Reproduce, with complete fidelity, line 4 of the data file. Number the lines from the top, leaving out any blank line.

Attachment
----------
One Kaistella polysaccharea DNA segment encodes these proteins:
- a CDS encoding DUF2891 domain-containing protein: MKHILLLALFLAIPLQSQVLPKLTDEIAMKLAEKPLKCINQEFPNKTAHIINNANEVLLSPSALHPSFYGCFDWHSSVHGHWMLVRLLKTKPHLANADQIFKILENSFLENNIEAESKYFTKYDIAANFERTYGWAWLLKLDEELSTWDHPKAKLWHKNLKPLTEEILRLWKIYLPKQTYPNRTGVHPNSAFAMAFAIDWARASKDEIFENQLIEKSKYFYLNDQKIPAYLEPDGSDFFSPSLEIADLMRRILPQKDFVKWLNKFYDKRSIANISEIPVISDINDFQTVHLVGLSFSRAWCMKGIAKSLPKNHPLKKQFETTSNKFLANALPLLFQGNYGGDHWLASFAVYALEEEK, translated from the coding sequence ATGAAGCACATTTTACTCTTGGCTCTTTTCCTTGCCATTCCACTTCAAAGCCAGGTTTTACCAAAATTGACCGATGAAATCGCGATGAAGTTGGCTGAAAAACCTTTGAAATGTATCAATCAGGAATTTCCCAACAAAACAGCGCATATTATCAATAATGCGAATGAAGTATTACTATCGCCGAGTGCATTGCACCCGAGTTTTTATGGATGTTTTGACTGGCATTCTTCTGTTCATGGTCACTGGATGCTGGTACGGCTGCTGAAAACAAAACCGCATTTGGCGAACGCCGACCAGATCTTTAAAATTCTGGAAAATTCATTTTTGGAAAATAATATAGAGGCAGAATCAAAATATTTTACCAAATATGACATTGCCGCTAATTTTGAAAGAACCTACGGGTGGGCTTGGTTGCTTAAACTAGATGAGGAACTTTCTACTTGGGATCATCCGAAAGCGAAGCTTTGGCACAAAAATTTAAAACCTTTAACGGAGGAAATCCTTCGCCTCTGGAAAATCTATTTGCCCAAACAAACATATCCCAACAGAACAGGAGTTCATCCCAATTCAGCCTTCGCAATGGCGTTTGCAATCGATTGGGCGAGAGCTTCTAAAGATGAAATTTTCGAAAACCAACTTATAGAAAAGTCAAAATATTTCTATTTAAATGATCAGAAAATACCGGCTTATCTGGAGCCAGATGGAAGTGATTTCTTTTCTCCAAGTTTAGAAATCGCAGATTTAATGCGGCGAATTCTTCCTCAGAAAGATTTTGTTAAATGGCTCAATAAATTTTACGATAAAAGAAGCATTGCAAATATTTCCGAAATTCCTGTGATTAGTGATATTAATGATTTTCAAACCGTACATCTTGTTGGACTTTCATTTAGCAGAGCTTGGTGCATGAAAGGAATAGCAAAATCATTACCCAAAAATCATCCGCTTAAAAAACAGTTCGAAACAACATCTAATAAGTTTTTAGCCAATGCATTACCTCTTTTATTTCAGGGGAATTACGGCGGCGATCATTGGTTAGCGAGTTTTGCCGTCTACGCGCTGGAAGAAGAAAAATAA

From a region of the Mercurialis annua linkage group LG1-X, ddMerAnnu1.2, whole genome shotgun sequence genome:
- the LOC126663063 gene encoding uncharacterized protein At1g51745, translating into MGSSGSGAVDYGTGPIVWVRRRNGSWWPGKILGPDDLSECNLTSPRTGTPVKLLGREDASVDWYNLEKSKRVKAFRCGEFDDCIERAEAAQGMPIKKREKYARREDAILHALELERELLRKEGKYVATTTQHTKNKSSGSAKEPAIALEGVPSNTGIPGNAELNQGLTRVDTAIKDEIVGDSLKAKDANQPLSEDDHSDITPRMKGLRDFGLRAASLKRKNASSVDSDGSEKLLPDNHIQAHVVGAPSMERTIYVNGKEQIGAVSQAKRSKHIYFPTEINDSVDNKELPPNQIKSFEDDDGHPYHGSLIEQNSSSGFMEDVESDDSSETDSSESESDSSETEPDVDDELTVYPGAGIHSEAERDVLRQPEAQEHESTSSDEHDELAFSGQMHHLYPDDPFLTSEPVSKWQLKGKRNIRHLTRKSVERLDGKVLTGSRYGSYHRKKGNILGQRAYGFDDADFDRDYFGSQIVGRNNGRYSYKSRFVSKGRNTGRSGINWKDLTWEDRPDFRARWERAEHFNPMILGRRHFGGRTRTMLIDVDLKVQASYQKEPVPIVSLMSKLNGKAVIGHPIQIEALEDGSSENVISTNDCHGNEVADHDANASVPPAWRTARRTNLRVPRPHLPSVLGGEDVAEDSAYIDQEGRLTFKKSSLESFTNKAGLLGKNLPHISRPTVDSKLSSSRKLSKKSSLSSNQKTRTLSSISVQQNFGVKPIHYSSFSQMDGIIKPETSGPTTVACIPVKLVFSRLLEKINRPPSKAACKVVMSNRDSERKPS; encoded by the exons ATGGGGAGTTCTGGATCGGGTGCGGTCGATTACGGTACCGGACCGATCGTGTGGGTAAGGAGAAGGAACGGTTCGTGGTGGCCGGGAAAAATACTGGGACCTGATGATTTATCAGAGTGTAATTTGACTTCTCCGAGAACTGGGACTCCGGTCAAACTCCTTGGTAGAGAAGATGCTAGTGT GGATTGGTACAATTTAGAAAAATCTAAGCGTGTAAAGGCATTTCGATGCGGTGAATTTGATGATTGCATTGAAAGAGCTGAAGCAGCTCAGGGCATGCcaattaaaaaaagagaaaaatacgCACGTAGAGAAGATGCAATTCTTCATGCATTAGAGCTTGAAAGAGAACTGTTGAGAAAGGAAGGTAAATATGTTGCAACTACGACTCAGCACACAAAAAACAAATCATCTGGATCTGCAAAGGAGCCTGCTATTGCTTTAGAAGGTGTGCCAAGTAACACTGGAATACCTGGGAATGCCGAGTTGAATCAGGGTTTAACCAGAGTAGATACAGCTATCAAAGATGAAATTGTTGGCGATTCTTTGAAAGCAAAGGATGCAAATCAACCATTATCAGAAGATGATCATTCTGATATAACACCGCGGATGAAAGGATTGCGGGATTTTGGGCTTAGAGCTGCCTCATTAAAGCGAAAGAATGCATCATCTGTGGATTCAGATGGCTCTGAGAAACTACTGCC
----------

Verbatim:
- the LOC126663063 gene encoding uncharacterized protein At1g51745, translating into MGSSGSGAVDYGTGPIVWVRRRNGSWWPGKILGPDDLSECNLTSPRTGTPVKLLGREDASVDWYNLEKSKRVKAFRCGEFDDCIERAEAAQGMPIKKREKYARREDAILHALELERELLRKEGKYVATTTQHTKNKSSGSAKEPAIALEGVPSNTGIPGNAELNQGLTRVDTAIKDEIVGDSLKAKDANQPLSEDDHSDITPRMKGLRDFGLRAASLKRKNASSVDSDGSEKLLPDNHIQAHVVGAPSMERTIYVNGKEQIGAVSQAKRSKHIYFPTEINDSVDNKELPPNQIKSFEDDDGHPYHGSLIEQNSSSGFMEDVESDDSSETDSSESESDSSETEPDVDDELTVYPGAGIHSEAERDVLRQPEAQEHESTSSDEHDELAFSGQMHHLYPDDPFLTSEPVSKWQLKGKRNIRHLTRKSVERLDGKVLTGSRYGSYHRKKGNILGQRAYGFDDADFDRDYFGSQIVGRNNGRYSYKSRFVSKGRNTGRSGINWKDLTWEDRPDFRARWERAEHFNPMILGRRHFGGRTRTMLIDVDLKVQASYQKEPVPIVSLMSKLNGKAVIGHPIQIEALEDGSSENVISTNDCHGNEVADHDANASVPPAWRTARRTNLRVPRPHLPSVLGGEDVAEDSAYIDQEGRLTFKKSSLESFTNKAGLLGKNLPHISRPTVDSKLSSSRKLSKKSSLSSNQKTRTLSSISVQQNFGVKPIHYSSFSQMDGIIKPETSGPTTVACIPVKLVFSRLLEKINRPPSKAACKVVMSNRDSERKPS; encoded by the exons ATGGGGAGTTCTGGATCGGGTGCGGTCGATTACGGTACCGGACCGATCGTGTGGGTAAGGAGAAGGAACGGTTCGTGGTGGCCGGGAAAAATACTGGGACCTGATGATTTATCAGAGTGTAATTTGACTTCTCCGAGAACTGGGACTCCGGTCAAACTCCTTGGTAGAGAAGATGCTAGTGT GGATTGGTACAATTTAGAAAAATCTAAGCGTGTAAAGGCATTTCGATGCGGTGAATTTGATGATTGCATTGAAAGAGCTGAAGCAGCTCAGGGCATGCcaattaaaaaaagagaaaaatacgCACGTAGAGAAGATGCAATTCTTCATGCATTAGAGCTTGAAAGAGAACTGTTGAGAAAGGAAGGTAAATATGTTGCAACTACGACTCAGCACACAAAAAACAAATCATCTGGATCTGCAAAGGAGCCTGCTATTGCTTTAGAAGGTGTGCCAAGTAACACTGGAATACCTGGGAATGCCGAGTTGAATCAGGGTTTAACCAGAGTAGATACAGCTATCAAAGATGAAATTGTTGGCGATTCTTTGAAAGCAAAGGATGCAAATCAACCATTATCAGAAGATGATCATTCTGATATAACACCGCGGATGAAAGGATTGCGGGATTTTGGGCTTAGAGCTGCCTCATTAAAGCGAAAGAATGCATCATCTGTGGATTCAGATGGCTCTGAGAAACTACTGCC